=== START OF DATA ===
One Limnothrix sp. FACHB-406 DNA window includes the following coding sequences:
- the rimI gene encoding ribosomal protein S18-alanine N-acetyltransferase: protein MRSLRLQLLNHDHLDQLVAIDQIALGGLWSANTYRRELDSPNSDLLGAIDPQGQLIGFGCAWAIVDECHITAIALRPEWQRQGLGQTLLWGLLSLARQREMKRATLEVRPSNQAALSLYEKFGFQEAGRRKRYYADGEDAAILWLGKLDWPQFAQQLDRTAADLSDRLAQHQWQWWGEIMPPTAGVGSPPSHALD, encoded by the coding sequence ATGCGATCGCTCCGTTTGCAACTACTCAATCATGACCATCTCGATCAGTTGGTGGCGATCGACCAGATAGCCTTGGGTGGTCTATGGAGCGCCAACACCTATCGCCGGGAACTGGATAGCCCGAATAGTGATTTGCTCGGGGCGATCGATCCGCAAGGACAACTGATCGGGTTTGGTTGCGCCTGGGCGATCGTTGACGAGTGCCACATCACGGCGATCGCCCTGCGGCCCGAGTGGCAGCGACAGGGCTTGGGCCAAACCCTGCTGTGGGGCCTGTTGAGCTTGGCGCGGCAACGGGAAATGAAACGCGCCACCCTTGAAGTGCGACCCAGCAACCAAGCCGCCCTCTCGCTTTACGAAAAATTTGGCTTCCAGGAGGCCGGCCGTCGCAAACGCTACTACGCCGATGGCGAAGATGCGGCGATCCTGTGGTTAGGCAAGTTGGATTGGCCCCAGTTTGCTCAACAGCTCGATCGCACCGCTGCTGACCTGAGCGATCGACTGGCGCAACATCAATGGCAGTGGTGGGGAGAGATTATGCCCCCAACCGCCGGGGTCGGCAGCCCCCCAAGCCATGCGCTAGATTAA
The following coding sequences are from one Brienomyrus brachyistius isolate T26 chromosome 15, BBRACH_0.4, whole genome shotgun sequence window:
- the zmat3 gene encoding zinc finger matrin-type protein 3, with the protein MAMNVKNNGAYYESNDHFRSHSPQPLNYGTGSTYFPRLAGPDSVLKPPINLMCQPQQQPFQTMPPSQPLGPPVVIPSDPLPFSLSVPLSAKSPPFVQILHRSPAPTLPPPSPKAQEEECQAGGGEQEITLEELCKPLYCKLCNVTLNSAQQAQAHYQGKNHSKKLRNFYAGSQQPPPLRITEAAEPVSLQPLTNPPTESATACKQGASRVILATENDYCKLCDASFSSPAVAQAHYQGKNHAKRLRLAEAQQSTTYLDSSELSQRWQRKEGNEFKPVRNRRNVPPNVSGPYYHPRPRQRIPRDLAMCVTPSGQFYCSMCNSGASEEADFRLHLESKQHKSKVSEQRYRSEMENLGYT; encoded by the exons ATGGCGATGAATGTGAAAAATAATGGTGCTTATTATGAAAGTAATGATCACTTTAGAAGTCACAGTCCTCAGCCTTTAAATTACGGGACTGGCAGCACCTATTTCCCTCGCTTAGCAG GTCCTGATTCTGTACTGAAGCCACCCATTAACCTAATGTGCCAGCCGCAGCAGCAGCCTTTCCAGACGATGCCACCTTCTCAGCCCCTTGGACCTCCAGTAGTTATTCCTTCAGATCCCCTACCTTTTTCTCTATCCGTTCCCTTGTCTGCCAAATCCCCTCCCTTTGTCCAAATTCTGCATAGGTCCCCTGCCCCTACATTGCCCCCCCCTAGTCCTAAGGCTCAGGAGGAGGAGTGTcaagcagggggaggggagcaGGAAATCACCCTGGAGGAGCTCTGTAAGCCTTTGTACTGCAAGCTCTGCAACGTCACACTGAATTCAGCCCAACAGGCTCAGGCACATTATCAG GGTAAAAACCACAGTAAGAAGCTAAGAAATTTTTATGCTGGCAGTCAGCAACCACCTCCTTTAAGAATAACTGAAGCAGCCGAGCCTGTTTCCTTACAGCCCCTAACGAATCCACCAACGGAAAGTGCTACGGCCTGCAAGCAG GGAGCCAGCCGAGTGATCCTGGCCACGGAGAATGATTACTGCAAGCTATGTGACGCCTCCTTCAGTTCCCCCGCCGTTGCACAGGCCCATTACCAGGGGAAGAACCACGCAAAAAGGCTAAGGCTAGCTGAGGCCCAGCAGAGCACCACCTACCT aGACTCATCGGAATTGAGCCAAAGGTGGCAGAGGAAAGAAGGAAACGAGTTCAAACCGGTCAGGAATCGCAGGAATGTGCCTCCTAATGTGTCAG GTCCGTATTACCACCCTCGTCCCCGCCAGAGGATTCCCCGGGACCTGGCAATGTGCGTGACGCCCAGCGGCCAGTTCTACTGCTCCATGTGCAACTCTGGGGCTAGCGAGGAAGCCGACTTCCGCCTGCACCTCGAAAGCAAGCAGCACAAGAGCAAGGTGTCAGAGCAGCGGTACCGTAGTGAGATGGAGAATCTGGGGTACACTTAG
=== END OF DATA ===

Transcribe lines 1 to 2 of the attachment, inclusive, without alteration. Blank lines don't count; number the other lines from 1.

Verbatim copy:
One Limnothrix sp. FACHB-406 DNA window includes the following coding sequences:
- the rimI gene encoding ribosomal protein S18-alanine N-acetyltransferase: protein MRSLRLQLLNHDHLDQLVAIDQIALGGLWSANTYRRELDSPNSDLLGAIDPQGQLIGFGCAWAIVDECHITAIALRPEWQRQGLGQTLLWGLLSLARQREMKRATLEVRPSNQAALSLYEKFGFQEAGRRKRYYADGEDAAILWLGKLDWPQFAQQLDRTAADLSDRLAQHQWQWWGEIMPPTAGVGSPPSHALD, encoded by the coding sequence ATGCGATCGCTCCGTTTGCAACTACTCAATCATGACCATCTCGATCAGTTGGTGGCGATCGACCAGATAGCCTTGGGTGGTCTATGGAGCGCCAACACCTATCGCCGGGAACTGGATAGCCCGAATAGTGATTTGCTCGGGGCGATCGATCCGCAAGGACAACTGATCGGGTTTGGTTGCGCCTGGGCGATCGTTGACGAGTGCCACATCACGGCGATCGCCCTGCGGCCCGAGTGGCAGCGACAGGGCTTGGGCCAAACCCTGCTGTGGGGCCTGTTGAGCTTGGCGCGGCAACGGGAAATGAAACGCGCCACCCTTGAAGTGCGACCCAGCAACCAAGCCGCCCTCTCGCTTTACGAAAAATTTGGCTTCCAGGAGGCCGGCCGTCGCAAACGCTACTACGCCGATGGCGAAGATGCGGCGATCCTGTGGTTAGGCAAGTTGGATTGGCCCCAGTTTGCTCAACAGCTCGATCGCACCGCTGCTGACCTGAGCGATCGACTGGCGCAACATCAATGGCAGTGGTGGGGAGAGATTATGCCCCCAACCGCCGGGGTCGGCAGCCCCCCAAGCCATGCGCTAGATTAA